Written by Stephen Wilson
From his column To Your Health
Editor’s Note: After almost seven years of dedicated service to our readers, Dr. Steven Burns has passed the mantle to another talented physician—Dr. Stephen Wilson, MD. An administrator and physician, Dr. Wilson has so much experience and credits we don’t have space to list them here, but he shares some of his story in this first article. Dr. Wilson is a Fellow of the American Academy of Family Physicians and a Master of Public Health with a heart for God and serving others. We believe you will be blessed by his knowledge, insight, compassion, and faith. We welcome him to the P&B writing team.
Happy 2023 to you, active and retired Nazarene ministers and spouses! Hope the transition from 2022 to 2023 is going well and your year is off to a great start. It is my unexpected pleasure to become the physician-writer for this column. My goals are to educate, inform, stimulate thinking, raise questions, and meet your needs. If there are topics about which you have questions or would like to learn more, please send your ideas to the editor who will convey them to me.
With this transition in year and column writer, allow me to introduce myself.
Foremost, my life is an unfolding of God’s lovingkindness, seen and unseen hand, enduring faithfulness, and saving grace. My input is to work my best to apply the time, talent, and treasure he has given and is giving me to grow in: 1) loving God with all my heart, soul, mind, and strength; and 2) loving my neighbor as myself.
My life arc to-date bends from Jamaica to Kentucky to New York City to Quincy, Mass., to Pittsburgh to Boston.
Looking through the window of that airplane in Montego Bay, Jamaica, I could see people—grandparents, aunt, uncles, cousins, and family friends—waving. With all the hugs, farewells, and best wishes, there also had been many tears. Mom was seated next to me; her cheeks were wet. Dad and Mom had sensed a clear calling: he was leaving his life as a physician to become a pastor. This was the beginning of that transition. We were bound for Lexington, Kentucky, where he would attend Asbury Theological Seminary. I was four years old with two younger siblings.
While in Lexington, we moved from the Wesleyan Church to Church of the Nazarene. First Church of the Nazarene became our home congregation. We were part of integrating a church and a district. Rev. McCracken and my dad responded to divine direction, and First Church became the mother church of what eventually became Gethsemane Church of the Nazarene. At that age, I thought dad was famous, because at district functions everyone seemed to know we were Rev. Wilson’s children. Now I smile at that thought. Was he famous? Who knows? We were, however, recognizable. Gethsemane was the only church that was predominantly Black and he was the only Black Nazarene pastor in Kentucky.
After childhood years of mostly fond memories, a few less so, we relocated to the Jamaica part of the Queens section of New York City after Dad and Mom were called to Springfield Gardens Church of the Nazarene. The timing was hard. It was the middle of the school year, but really it was because I had just caught feelings for a girl, and young hearts can cut deeply. As we drove away from Lexington, this time the wet cheeks were mine. The timing turned out to be just right for my academic, personal, and spiritual life. After junior high school, I got to attend Stuyvesant, the top public high school in NYC, and got engaged in the Word through Nazarene Teen Bible Quizzing.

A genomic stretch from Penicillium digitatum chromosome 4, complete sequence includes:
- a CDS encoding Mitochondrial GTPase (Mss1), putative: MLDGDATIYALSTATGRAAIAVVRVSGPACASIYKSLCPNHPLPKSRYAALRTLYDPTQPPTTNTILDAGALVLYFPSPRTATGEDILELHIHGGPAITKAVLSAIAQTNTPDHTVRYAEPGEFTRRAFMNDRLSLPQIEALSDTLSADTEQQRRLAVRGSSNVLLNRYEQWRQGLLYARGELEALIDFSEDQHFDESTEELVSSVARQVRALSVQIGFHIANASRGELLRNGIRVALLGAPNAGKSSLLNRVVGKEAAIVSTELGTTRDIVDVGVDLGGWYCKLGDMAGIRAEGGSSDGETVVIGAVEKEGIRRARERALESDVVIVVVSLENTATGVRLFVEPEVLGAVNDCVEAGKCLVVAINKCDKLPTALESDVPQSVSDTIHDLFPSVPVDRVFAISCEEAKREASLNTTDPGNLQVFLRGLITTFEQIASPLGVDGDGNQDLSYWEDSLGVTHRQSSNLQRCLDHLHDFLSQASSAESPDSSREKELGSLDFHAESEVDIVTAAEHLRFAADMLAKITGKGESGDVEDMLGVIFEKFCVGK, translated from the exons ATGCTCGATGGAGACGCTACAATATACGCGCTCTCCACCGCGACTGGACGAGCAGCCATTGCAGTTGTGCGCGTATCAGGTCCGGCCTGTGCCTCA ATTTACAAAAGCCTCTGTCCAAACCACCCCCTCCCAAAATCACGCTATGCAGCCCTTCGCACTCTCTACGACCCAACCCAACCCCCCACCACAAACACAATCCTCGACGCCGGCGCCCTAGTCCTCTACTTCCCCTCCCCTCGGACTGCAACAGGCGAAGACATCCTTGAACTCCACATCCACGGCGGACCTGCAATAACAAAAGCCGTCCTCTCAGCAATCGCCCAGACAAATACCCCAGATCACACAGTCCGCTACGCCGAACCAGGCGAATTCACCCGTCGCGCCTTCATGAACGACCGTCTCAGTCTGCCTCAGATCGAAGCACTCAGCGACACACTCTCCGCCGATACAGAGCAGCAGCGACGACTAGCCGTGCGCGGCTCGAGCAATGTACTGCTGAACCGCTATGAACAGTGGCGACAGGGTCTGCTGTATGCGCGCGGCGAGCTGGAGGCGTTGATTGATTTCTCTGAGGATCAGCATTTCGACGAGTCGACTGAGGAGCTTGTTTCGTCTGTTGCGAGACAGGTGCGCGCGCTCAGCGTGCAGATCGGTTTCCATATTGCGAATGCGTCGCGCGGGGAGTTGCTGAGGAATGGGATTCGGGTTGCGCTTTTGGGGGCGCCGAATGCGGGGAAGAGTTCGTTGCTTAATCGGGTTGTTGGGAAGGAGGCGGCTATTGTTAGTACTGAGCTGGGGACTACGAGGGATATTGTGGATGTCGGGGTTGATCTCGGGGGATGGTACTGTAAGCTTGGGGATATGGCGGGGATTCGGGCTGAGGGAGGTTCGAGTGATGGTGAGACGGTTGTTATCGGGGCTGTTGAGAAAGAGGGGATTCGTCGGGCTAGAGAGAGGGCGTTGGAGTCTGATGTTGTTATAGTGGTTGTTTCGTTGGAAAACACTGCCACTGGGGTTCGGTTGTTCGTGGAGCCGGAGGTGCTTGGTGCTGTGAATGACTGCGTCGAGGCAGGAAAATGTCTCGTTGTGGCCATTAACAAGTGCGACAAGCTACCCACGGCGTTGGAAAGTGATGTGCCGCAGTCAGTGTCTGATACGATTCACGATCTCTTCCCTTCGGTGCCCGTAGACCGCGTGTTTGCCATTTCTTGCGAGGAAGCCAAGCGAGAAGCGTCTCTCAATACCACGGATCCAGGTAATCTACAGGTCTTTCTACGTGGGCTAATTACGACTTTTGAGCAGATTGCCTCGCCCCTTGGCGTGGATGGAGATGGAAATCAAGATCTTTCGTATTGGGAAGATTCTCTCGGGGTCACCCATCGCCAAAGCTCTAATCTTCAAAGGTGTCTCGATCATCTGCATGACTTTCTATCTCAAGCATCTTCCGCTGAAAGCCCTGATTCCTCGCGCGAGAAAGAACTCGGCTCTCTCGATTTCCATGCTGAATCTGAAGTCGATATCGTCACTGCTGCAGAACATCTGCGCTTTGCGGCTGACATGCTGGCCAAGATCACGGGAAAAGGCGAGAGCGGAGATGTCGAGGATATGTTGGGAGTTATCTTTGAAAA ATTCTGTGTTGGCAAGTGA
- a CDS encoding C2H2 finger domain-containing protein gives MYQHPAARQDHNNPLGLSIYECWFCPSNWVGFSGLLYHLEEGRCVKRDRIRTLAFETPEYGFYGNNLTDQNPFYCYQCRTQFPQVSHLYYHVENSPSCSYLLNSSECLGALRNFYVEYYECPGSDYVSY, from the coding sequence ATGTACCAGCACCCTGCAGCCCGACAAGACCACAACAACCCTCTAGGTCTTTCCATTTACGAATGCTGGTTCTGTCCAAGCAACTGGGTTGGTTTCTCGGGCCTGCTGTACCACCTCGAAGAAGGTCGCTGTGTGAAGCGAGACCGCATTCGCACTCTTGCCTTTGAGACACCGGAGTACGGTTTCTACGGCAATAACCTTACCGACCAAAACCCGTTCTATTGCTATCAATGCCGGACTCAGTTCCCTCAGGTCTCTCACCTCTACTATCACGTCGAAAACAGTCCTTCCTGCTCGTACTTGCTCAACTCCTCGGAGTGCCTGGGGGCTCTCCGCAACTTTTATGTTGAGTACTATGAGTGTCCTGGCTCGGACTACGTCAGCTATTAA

Christian higher education was nowhere on my radar, nor my family’s, until the day it became clear to me that Eastern Nazarene College (ENC) was where I was supposed to matriculate. This was later affirmed when ENC offered me an academic scholarship that covered tuition, especially helpful for a pastor’s family. At ENC, my love for learning continued, and I majored in general science while minoring in English, psychology, and theology; I met my future wife and mother of our two daughters; and confirmed that medicine, not pastoring, was to be my life’s calling.
By “random chance,” I included University of Pittsburgh in my pool of medical school applications. After all was said and done, Providence ruled the day.
I selected Pittsburgh just for medical school, then just stayed for a three-year internship and residency in Family Medicine, then just for a two-year fellowship, and then for my first physician job. After some years at South Hills Church of the Nazarene, we settled into Allegheny Center Christian Missionary & Alliance Church in the heart of urban Pittsburgh. One wife, two daughters, many professional roles and adventures, and 25 years later, we uprooted and walked through an unexpected door during the middle of our daughter’s high school years. My wife, Kristen, is the Executive Director of Advancement and External Relations for ENC, and I get to serve at Boston’s largest safety net health care system as Chair of Family Medicine at Boston University Chobanian and Avedisian School of Medicine, Chief of Family Medicine for Boston Medical Center, and President of Boston University Medical Group - Family Physicians, Inc. It is a great opportunity to use what I have been given to be salt and light, hands and feet.
I look forward to our times together, and hope to make them interesting and worthwhile. Wishing for you and yours a healthy, happy New Year!
Dr. Stephen Wilson, MD, MPH, FAAFP, is Chair of Family Medicine at Boston University Chobanian and Avedisian School of Medicine, Chief of Family Medicine for Boston Medical Center, President of Boston University Medical Group - Family Physicians, Inc., and a member of the ENC Board of Trustees.